Whether you love to cook or you just love to eat, many of us think we know our favorite types of cuisine. Maybe we’d pick Italian, Mexican, Chinese, or even classic American food. If those are the only types of cuisine you’ve tried, however, it’s time to start exploring a few new cuisines, cooking styles, and restaurants. You might be surprised what you’ll discover when you try something a little less familiar, a little outside your comfort zone, and a little more bold. Below are 5 of our favorite types of cuisine for cooking and eating.
Incorporating various traditions blended together over time, Caribbean cuisine is a delightful fusion of other types of food, including African, Creole, and Latin American. Fish, chicken, and pork are commonly made into delectable stews and curries as well as roasted or grilled. Beans and rice are staples, along with coconut, bell peppers, limes, tomatoes, yams, plantains, and yucca (a starchy root vegetable). Caribbean spices, marinades, and seasonings often make the dish and may include tropical fruits as well as garlic, hot peppers, onion, cilantro, rosemary, tarragon, tamarind, and marjoram.
Vietnamese food reflects the culture’s desire for balance and the yin and yang, with a focus on finding the perfect mix of spicy, sour, bitter, salty, and sweet. Likewise, they strive to incorporate five colors, appeal to the five senses with meals, and combine cooling elements with warming elements. Soy sauce, shrimp paste, a fermented sauce called nuoc mam, rice, fruit, vegetables, and meat are prevalent, while dairy and oil are rare. Known for their use of fresh herbs, Vietnamese cooks commonly add ginger, mint, lemongrass, coriander, cinnamon, chili, lime, and basil to dishes.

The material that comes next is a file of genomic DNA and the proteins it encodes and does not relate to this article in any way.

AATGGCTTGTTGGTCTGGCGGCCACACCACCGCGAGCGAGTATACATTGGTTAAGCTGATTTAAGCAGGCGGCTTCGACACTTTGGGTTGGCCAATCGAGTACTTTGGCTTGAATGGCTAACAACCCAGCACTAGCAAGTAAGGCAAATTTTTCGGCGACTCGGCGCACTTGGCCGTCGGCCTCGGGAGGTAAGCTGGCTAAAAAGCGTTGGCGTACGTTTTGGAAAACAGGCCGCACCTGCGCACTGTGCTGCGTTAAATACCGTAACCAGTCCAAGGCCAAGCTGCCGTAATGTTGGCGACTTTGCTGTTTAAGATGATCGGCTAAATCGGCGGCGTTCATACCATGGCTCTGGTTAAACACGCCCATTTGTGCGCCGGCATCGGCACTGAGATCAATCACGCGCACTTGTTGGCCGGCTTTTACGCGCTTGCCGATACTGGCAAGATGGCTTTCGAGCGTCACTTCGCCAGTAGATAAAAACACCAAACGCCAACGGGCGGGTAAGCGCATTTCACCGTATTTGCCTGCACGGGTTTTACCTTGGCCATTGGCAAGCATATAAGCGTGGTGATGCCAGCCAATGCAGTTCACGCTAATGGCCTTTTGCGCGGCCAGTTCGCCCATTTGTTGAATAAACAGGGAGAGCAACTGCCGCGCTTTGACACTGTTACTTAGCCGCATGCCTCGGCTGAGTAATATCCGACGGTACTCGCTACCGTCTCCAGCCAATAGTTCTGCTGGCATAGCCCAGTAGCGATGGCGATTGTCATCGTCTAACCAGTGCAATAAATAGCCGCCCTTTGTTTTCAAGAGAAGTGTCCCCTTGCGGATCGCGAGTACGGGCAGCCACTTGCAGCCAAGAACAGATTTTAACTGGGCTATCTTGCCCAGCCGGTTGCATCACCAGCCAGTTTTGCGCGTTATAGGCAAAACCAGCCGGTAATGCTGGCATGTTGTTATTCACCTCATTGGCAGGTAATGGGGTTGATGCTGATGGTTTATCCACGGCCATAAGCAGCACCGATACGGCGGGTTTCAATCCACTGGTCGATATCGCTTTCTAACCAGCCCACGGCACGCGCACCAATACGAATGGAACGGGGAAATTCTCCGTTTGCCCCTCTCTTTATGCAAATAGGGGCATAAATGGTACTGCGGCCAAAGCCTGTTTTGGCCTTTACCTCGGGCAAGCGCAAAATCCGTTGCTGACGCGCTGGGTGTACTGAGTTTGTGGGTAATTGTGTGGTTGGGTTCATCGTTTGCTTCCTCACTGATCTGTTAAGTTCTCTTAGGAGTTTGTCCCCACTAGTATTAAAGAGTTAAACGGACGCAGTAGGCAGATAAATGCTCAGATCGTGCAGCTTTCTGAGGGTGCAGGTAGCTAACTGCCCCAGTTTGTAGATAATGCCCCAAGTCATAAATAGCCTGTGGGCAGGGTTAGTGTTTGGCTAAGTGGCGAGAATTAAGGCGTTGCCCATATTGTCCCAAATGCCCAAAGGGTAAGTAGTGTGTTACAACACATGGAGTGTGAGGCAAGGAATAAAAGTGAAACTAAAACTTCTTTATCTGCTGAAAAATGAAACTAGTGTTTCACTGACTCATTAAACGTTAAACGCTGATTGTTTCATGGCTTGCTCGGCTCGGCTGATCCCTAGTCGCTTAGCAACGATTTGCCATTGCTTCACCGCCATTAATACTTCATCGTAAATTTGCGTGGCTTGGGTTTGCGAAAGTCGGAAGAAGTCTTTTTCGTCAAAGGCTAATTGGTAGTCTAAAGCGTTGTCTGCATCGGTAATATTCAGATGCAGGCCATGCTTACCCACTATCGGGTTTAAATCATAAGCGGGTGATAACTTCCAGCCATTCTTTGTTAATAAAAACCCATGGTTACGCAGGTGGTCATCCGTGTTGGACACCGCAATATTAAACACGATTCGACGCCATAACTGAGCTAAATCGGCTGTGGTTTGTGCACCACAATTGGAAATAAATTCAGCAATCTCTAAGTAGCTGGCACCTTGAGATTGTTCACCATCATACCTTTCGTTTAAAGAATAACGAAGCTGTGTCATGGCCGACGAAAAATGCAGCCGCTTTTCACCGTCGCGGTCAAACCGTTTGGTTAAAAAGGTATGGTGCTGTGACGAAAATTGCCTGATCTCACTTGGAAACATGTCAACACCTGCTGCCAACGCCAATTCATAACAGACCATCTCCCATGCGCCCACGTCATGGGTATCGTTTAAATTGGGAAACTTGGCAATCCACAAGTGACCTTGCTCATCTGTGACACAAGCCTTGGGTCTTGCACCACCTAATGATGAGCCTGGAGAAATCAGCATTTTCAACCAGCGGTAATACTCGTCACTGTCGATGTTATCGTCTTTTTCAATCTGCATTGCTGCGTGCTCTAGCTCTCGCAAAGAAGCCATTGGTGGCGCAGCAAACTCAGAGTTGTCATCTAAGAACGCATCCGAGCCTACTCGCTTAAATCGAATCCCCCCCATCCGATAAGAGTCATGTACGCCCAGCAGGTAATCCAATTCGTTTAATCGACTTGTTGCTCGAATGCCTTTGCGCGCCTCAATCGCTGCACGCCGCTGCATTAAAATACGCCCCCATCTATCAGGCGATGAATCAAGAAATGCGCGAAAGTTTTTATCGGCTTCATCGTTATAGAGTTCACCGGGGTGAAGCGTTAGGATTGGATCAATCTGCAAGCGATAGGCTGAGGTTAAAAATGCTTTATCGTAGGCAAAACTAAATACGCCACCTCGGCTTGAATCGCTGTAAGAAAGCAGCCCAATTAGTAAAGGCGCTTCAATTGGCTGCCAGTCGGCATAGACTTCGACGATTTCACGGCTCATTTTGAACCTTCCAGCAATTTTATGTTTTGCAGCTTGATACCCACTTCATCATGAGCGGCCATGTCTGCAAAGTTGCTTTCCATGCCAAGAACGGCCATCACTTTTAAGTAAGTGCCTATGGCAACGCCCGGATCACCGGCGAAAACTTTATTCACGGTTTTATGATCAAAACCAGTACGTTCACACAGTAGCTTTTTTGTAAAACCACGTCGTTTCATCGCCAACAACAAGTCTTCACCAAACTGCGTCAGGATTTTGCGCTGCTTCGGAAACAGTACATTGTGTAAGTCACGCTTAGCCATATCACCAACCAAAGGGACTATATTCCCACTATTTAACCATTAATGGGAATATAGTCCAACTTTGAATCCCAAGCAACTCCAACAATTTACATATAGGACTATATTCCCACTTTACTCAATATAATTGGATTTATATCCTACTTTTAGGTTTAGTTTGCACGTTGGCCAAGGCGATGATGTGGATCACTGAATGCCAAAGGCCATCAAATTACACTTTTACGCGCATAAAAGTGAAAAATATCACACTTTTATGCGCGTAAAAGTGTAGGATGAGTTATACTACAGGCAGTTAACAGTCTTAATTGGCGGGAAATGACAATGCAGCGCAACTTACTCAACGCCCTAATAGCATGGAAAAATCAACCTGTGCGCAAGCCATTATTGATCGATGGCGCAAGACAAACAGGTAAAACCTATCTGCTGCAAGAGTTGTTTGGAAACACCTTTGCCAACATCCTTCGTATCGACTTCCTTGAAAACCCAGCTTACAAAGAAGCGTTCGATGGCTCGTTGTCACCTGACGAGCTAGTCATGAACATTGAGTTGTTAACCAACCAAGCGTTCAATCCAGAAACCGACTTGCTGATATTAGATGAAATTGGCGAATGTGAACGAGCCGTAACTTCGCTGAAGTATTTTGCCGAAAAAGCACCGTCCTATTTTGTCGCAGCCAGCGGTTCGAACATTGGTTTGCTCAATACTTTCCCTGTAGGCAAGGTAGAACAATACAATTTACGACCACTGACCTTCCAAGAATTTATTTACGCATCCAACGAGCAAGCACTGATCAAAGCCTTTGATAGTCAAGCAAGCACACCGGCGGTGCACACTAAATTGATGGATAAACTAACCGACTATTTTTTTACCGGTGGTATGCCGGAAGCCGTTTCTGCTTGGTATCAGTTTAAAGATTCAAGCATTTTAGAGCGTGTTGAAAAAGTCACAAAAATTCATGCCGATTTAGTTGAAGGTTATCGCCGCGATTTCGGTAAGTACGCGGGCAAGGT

Korean meals are built around rice, vegetables, and meat that may be grilled, steamed, or raw in the case of fish. Expect an abundance of flavorful side dishes, including Kimchi—spicy fermented vegetables containing cabbage and radish—at nearly every meal. Prevalent seasonings include sesame oil, fermented bean and chili pastes, soy sauce, garlic, ginger, and pepper flakes. Mung beans and bean sprouts are also popular, and may be sautéed or made into porridges, noodles, and pancakes.
German food is far from the healthiest, with bread and meat at nearly every meal. Still, traditional hearty German food is quite enjoyable, from appetizing dumplings to Wursts (sausages) to delicious pastries. Spatzle, thick German pasta usually topped with cheese, and potatoes fried with oil, bacon, and onions are common sides to meaty dishes. Carrots, turnips, spinach, peas, beans, and cabbage are commonly added to soups and stews, while asparagus is another common side dish. Outside of mustard or horseradish condiments, dishes are rarely spicy and tend to use herbs like parsley, chives, and thyme.
Though Indian cuisine varies greatly by region, some commonalities exist across the country. Many dishes are vegetarian, and beef in particular is very rare. An impressive diversity and complexity of ingredients, spices, and flavors is characteristic of Indian cuisine, with the average dish containing at least 7 ingredients. Spices are essential in cooking including cumin, coriander, ginger, turmeric, cinnamon, cloves, chili pepper, cardamom, and cayenne. Meat or vegetables with curry sauce is a staple, along with rice, dal (cooked lentils), and a bread called naan. Dairy is also used frequently, including a delicious homemade white cheese called paneer.